There’s an enthusiastic and influential community on YouTube around video game culture. Can’t quite imagine what gaming videos are all about? Have no fear. Here we break down three kinds of gaming content growing on YouTube that prove gaming videos aren’t so different from other kinds of videos.

Whether you’ve noticed it or not, gaming is deeply ingrained in pop culture today: Game tunes are showing up in electronic music, workout classes are getting “gamified” and Hollywood is rolling out the red carpet for movies about games like “Ready Player One”.

Gaming has gone mainstream – so much so that, according to gaming trends analyst Newzoo, it’s one of the most-watched content categories on YouTube today.1

This presents a big opportunity for brands, game-related or not. Gamers are a highly engaged and influential audience on YouTube. But what are they tuning into? What is gaming content all about?

You may think gaming content is niche, but it’s not that different from other content people are watching on YouTube – like competitive sports, how-to and unboxing videos. Here’s how those content trends play out within the gaming category.

1. Competitive sports: Because sports videos thrill – whether for esports or football

Like traditional competitive sports, esports – organised, multiplayer video game competitions – have all the same trappings: crowd-pleasing players, recognisable team uniforms, official playoffs, die-hard fans and the thrill factor. So it’s no surprise esports have become a cultural phenomenon, with tournament footage drawing 320M people worldwide and counting.2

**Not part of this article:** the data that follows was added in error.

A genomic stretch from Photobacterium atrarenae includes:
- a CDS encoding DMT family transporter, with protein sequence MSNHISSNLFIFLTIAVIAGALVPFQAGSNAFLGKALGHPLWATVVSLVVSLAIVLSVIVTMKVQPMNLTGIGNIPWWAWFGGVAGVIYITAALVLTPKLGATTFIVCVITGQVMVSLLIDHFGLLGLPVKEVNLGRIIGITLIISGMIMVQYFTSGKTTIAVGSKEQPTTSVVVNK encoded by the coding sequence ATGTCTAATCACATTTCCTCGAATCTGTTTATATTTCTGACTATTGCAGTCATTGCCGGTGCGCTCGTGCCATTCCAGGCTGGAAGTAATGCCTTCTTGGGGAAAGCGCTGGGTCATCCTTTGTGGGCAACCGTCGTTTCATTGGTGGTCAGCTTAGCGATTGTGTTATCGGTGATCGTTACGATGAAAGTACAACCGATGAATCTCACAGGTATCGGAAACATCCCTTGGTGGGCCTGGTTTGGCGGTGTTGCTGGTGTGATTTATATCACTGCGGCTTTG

Watch time of esports videos has grown by over 90% in the past year.3 Try searching for “LOL”. You won’t find “laugh out loud”, but rather videos about “League of Legends” championships.

Skilled esports challengers like Nadeshot or Scumperjumper have amassed millions of subscribers to their channels where they share exciting gameplay strategies, favourite plays and behind-the-scenes videos. Need to see it to wrap your head around it? This video features Nadeshot reliving the intensity of his first Major League Gaming championship.

Try searching for “LOL”. You won’t find “laugh out loud”, but rather videos about “League of Legends” championships.

Brands are starting to join in the esports fun too. Red Bull has created its own esports channel, sponsors teams, and hosts competitions, for example. Arby’s and Dell have both teamed up with ELeague, a professional esports league.

2. How-to: Because gamers want to improve too

Advancing through the levels of a video game is designed to be challenging. As with any other hobby, participants hone their skills by practising different strategies, creating new and dynamic gameplay. That’s where YouTube comes in: 74% of YouTube gamers say they watch YouTube videos to learn how to get better at a game.4

It’s no wonder that there are over 20M gaming how-to videos uploaded to YouTube.5 To put that into perspective, that’s as if half the population of Canada uploaded a gaming how-to video.6

Source: YouTube Data, Global; classification as how-to (incl. walk-through and let's play) videos was based on public data such as headlines, tags, etc., and may not account for every such video available on YouTube, 21 April 2017.